文章編號: 2160852 - 檢視此文章適用的產品。
本文包含有關虛擬記憶體實作，在 32 位元版本的 Windows 中的基本資訊。 這項資訊是有關 Windows 2000、 Windows XP，Windows Server 2003，Windows Vista 和 Windows Server 2008。 (因為 Windows Server 2008 R2 只能在 64 位元版本中使用所以此資訊並不會套用至該)。
現代的作業系統來說，例如 Windows、 應用程式和許多系統處理程序中永遠參考所使用的虛擬記憶體位址的記憶體。 真正的 (RAM) 位址來自動轉譯虛擬記憶體位址的硬體。 只有核心部分作業系統核心略過此位址轉譯，並直接使用實際的記憶體位址。
永遠正在使用虛擬記憶體，甚至時所需的所有正在執行的處理程序的記憶體不會超過系統安裝的 RAM 數量。
使用 Bruce Sanderson Windows 部落格上的這份文件的擴充的版本。 若要到這份文件，請造訪下列的部落格網站：
Bruce Sanderson 一般 Windows 資訊： RAM]、 [虛擬記憶體]、 [分頁檔，] 及 [所有的項目
處理程序] 和 [地址空間在 32 位元版本的 Windows 下執行的所有處理 (比方就說應用程式執行檔) 會被都指派虛擬記憶體位址 (a虛擬位址空間)，範圍從 0 到 4294967295 (2 * 32-1 = 4 GB)，多少 RAM 不論實際安裝在電腦上。
In the default Windows configuration, 2 gigabytes (GB) of this virtual address space are designated for the private use of each process, and the other 2 GB is shared between all processes and the operating system. Typically, applications (for example, Notepad, Word, Excel, and Acrobat Reader) use only a fraction of the 2 GB of private address space. The operating system assigns RAM page frames only to those virtual memory pages that are being used.
Physical Address Extension (PAE) is the feature of the Intel 32-bit architecture that expands the physical memory (RAM) address to 36 bits. PAE does not change the size of the virtual address space (which remains at 4 GB), but just the volume of actual RAM that can be addressed by the processor. 如需詳細資訊，請按一下下列的文件編號，檢視 「 Microsoft 知識庫 」 中的文件：：
268363The translation between the 32-bit virtual memory address that is used by the code that is running in a process and the 36-bit RAM address is handled automatically and transparently by the computer hardware according totranslation tablesthat are maintained by the operating system. Any virtual memory page (32-bit address) can be associated with any physical RAM page (36-bit address).
(https://support.microsoft.com/kb/268363/ )Intel Physical Addressing Extensions (PAE) in Windows 2000
The following list describes how much RAM the various Windows versions and editions support (as of May 2010):
PagefileRAM is a limited resource, whereas for most practical purposes, virtual memory is unlimited. There can be many processes, and each process has its own 2 GB of private virtual address space. When the memory being used by all the existing processes exceeds the available RAM, the operating system moves pages (4-KB pieces) of one or more virtual address spaces to the computer’s hard disk. This frees that RAM frame for other uses. In Windows systems, these “paged out” pages are stored in one or more files (Pagefile.sys files) in the root of a partition. There can be one such file in each disk partition. The location and size of the page file is configured inSystem Properties(click進階按一下效能然後按一下 「設定button).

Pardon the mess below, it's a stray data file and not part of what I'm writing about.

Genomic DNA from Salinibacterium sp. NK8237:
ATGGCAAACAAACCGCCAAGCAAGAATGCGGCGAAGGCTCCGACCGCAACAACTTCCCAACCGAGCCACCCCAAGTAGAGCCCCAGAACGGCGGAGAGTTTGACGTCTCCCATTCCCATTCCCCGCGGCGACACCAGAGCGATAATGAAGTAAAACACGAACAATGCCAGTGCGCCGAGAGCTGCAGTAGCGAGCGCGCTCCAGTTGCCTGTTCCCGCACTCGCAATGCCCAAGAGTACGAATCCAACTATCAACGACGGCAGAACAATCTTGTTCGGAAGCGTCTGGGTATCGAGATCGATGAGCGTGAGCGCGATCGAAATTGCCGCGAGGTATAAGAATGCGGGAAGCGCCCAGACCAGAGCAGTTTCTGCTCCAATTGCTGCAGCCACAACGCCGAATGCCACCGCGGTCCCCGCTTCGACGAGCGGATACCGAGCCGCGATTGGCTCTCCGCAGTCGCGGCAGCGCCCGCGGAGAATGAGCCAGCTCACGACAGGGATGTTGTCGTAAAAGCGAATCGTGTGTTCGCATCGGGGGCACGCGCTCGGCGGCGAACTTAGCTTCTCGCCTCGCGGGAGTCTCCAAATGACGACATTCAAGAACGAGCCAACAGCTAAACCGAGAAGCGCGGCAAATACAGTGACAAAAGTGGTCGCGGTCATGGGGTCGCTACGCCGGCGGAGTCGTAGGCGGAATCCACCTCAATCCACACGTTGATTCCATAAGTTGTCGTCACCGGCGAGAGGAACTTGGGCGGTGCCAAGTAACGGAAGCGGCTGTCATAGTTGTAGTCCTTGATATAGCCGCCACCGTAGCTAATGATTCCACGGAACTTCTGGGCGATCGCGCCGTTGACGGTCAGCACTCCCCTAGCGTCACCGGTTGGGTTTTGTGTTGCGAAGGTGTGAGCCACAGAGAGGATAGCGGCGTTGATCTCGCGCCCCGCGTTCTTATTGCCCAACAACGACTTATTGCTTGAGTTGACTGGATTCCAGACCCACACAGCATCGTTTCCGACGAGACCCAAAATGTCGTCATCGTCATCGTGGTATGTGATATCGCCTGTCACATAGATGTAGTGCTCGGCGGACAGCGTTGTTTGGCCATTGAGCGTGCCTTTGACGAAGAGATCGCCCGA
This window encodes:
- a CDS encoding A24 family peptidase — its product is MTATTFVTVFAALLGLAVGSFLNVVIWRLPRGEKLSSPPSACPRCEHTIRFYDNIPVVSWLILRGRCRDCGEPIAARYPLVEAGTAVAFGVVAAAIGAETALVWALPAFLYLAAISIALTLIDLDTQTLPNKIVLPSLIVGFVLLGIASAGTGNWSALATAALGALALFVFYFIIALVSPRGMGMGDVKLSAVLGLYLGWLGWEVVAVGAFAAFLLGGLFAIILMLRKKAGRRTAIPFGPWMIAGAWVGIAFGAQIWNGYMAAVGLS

Users frequently ask "how big should I make the pagefile?" There is no single answer to this question because it depends on the amount of installed RAM and on how much virtual memory that workload requires. If there is no other information available, the typical recommendation of 1.5 times the installed RAM is a good starting point. On server systems, you typically want to have sufficient RAM so that there is never a shortage and so that the pagefile is basically not used. On these systems, it may serve no useful purpose to maintain a really large pagefile. On the other hand, if disk space is plentiful, maintaining a large pagefile (for example, 1.5 times the installed RAM) does not cause a problem, and this also eliminates the need to worry over how large to make it.
Performance, architectural limits, and RAMOn any computer system, as the load increases (the number of users, the volume of work), performance decreases, but in a nonlinear manner. Any increase in load or demand, beyond a certain point, causes a significant decrease in performance. This means that some resource is in critically short supply and has become a bottleneck.
At some point, the resource that is in short supply cannot be increased. This means that anarchitectural limithas been reached. Some frequently reported architectural limits in Windows include the following:
Frequently found and quoted statements such as the following:
With a Terminal Server, the 2 GB of shared address space will be completely used before 4 GB of RAM is used.”This may be true in some cases. However, you have to monitor your system to know whether they apply to your particular system or not. In some cases, these statements are conclusions from specific Windows NT 4.0 or Windows 2000 environments and do not necessarily apply to Windows Server 2003. Significant changes were made to Windows Server 2003 to reduce the probability that these architectural limits will in fact be reached in practice. For example, some processes that were in the kernel were moved to non-kernel processes to reduce the memory used in the shared virtual address space.
Monitoring RAM and virtual memory usagePerformance Monitor is the principle tool for monitoring system performance and for identifying the location of the bottleneck. To start Performance Monitor, click啟動按一下控制項面板按一下系統管理工具, and then double-clickPerformance Monitor. Here is a summary of some important counters and what they tell you:
文章編號: 2160852 - 上次校閱: 2010年12月21日 - 版次: 2.0
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